This is a rare find! An academic book that is highly readable, relevant, well researched, and, as the topic requires, down to earth. Especially helpful to city planners, health promoters, community leaders, and all who love what a garden does for a day outdoors, a yard or parkette, a great meal, and quality time with others.”—Wayne Roberts, author, The No Nonsense Guide to World Food and Food for City Building
“In Cities of Farmers, Dawson and Morales perform the Herculean task of examining the historical, regulatory, production, and distributional aspects of urban agricultural systems while simultaneously exploring the significant benefits and challenges of urban agriculture. With a healthy mix of new and more established voices, the chapters will interest a range of audiences, providing clear concepts, lessons, and examples that render key messages actionable.”—Julian Agyeman, Tufts University
December 15, 2016 Comments Off on Cities of Farmers
Drawing on both his academic research and teaching, and 15 years’ experience as a practicing urban farmer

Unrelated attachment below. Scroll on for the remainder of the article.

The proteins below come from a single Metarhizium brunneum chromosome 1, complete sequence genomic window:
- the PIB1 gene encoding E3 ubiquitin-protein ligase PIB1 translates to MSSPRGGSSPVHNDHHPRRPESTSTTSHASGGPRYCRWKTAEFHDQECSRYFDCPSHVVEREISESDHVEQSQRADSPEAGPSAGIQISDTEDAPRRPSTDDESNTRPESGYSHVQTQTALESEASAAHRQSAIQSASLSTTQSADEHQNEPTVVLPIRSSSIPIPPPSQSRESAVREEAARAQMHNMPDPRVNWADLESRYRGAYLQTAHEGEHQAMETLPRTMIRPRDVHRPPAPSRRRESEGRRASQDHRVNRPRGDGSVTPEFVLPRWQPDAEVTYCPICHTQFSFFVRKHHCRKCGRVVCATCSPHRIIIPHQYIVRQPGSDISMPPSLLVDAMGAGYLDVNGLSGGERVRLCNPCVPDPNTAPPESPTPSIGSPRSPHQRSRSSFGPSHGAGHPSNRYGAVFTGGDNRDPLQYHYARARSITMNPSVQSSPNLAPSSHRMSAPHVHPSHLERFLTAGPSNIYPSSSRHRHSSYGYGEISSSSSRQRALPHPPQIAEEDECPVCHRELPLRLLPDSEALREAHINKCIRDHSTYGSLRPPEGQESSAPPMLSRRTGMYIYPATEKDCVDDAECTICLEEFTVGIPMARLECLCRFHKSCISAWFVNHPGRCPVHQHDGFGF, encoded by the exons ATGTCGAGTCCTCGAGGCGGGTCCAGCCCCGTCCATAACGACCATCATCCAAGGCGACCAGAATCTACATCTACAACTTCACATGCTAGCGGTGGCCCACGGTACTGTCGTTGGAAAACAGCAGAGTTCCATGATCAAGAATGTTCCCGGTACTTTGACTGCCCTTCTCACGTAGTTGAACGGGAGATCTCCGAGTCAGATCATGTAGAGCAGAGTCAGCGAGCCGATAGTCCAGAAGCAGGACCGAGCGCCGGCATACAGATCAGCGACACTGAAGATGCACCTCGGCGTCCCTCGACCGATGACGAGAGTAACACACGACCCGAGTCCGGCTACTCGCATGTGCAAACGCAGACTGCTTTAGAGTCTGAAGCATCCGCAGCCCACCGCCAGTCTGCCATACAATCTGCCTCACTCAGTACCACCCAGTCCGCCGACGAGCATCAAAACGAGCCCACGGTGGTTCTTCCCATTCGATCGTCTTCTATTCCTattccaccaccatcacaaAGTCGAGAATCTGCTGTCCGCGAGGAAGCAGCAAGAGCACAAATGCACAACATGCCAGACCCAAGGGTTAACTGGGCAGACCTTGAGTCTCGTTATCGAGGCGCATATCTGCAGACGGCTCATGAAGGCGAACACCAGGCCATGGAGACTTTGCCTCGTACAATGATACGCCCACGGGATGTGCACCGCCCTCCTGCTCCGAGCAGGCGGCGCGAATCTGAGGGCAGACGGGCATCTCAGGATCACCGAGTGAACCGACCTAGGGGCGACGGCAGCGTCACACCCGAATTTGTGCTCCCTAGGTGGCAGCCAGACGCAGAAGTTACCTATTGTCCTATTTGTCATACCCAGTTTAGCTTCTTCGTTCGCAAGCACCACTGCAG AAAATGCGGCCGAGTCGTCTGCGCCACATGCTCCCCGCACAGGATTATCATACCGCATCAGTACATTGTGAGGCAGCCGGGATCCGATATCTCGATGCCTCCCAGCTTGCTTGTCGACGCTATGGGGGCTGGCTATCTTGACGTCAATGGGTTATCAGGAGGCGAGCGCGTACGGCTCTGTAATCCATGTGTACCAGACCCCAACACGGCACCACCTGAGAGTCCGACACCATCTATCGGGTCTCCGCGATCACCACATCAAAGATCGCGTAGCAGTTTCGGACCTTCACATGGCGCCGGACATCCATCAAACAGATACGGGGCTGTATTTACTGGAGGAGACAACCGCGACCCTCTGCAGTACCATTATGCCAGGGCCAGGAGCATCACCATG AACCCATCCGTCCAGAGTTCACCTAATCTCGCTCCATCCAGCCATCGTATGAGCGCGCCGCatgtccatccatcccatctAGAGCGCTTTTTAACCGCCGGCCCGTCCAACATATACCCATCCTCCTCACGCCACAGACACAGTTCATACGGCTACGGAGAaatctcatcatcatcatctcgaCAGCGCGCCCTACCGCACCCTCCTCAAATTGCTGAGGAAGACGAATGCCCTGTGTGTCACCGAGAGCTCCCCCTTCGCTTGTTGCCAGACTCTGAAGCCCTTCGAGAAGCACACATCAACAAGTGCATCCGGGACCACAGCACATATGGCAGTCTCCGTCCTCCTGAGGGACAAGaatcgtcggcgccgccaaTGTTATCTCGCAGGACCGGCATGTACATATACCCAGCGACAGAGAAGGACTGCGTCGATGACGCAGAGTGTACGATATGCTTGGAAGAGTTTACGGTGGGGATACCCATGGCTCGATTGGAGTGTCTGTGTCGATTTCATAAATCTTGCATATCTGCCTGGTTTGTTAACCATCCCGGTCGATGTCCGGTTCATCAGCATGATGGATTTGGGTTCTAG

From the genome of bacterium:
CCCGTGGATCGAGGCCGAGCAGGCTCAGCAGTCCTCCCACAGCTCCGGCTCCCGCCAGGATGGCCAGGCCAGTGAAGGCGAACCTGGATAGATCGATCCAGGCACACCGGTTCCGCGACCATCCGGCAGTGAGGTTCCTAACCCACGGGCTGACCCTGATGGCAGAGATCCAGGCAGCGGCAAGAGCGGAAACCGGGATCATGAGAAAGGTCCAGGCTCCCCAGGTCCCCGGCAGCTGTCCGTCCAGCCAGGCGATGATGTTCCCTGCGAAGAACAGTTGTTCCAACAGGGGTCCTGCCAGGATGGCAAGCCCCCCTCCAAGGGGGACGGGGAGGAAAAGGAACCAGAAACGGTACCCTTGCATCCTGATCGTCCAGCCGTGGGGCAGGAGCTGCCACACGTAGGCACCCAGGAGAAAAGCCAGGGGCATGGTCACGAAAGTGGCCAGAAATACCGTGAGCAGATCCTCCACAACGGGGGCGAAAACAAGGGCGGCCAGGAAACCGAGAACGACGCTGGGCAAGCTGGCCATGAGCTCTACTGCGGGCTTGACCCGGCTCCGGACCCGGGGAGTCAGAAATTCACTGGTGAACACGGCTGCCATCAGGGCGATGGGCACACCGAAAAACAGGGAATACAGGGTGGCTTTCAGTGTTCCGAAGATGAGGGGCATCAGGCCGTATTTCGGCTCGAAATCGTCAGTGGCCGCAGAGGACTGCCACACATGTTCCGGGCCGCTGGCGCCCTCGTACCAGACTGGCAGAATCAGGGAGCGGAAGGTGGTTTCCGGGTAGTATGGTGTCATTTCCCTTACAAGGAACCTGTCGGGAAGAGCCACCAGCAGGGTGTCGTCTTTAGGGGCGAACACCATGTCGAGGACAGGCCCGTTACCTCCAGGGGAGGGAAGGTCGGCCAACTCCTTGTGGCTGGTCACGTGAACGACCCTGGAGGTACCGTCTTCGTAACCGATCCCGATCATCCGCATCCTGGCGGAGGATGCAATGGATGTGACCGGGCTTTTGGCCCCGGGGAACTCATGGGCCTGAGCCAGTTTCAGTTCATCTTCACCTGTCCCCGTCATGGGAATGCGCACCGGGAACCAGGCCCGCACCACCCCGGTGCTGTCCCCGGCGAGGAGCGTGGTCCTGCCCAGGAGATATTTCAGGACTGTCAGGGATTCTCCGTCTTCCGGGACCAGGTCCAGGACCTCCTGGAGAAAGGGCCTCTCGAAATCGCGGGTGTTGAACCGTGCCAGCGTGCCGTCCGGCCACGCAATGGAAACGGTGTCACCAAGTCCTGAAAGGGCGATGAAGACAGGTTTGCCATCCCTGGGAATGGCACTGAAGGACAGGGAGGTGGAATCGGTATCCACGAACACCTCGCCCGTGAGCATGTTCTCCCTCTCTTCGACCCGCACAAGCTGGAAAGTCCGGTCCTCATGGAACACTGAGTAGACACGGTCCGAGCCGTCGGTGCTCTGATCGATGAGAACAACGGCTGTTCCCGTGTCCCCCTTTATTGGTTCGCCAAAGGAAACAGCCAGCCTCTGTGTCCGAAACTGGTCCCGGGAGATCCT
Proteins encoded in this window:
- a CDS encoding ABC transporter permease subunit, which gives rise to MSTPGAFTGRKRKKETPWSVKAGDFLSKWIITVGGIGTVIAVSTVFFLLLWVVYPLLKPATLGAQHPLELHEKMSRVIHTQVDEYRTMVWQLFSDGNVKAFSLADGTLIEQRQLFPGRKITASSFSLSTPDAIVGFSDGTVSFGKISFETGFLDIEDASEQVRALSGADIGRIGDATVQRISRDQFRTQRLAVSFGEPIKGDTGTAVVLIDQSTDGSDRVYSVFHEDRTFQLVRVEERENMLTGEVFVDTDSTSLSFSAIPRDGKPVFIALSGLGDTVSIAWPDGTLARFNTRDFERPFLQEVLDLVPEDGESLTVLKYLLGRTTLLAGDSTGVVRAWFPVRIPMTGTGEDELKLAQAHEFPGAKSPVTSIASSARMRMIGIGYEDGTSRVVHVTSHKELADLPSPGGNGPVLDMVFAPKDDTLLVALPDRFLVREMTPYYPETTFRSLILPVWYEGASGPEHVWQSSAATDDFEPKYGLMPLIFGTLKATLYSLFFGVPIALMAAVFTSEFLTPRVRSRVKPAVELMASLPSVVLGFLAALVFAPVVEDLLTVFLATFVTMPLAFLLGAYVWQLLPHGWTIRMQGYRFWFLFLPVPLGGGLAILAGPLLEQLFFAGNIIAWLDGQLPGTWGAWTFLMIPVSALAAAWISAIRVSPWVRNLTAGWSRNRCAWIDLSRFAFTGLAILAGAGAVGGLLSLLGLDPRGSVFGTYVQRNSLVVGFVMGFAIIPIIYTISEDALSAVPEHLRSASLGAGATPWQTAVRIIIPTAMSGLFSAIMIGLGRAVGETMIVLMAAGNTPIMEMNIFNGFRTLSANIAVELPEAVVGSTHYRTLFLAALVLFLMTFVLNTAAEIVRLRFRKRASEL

By Robert Biel
Faced with a global threat to food security, it is perfectly possible that society will respond, not by a dystopian disintegration, but rather by reasserting co-operative traditions. This book, by a leading expert in urban agriculture, offers a genuine solution to today’s global food crisis. By contributing more to feeding themselves, cities can allow breathing space for the rural sector to convert to more organic sustainable approaches.
December 14, 2016 Comments Off on Sustainable Food Systems: The Role of the City
Just released – Sustainable Living in Your Home, Community, and Business
By Nicole Faires
Published 15 November 2016
How to maximize your food production in an urban environment.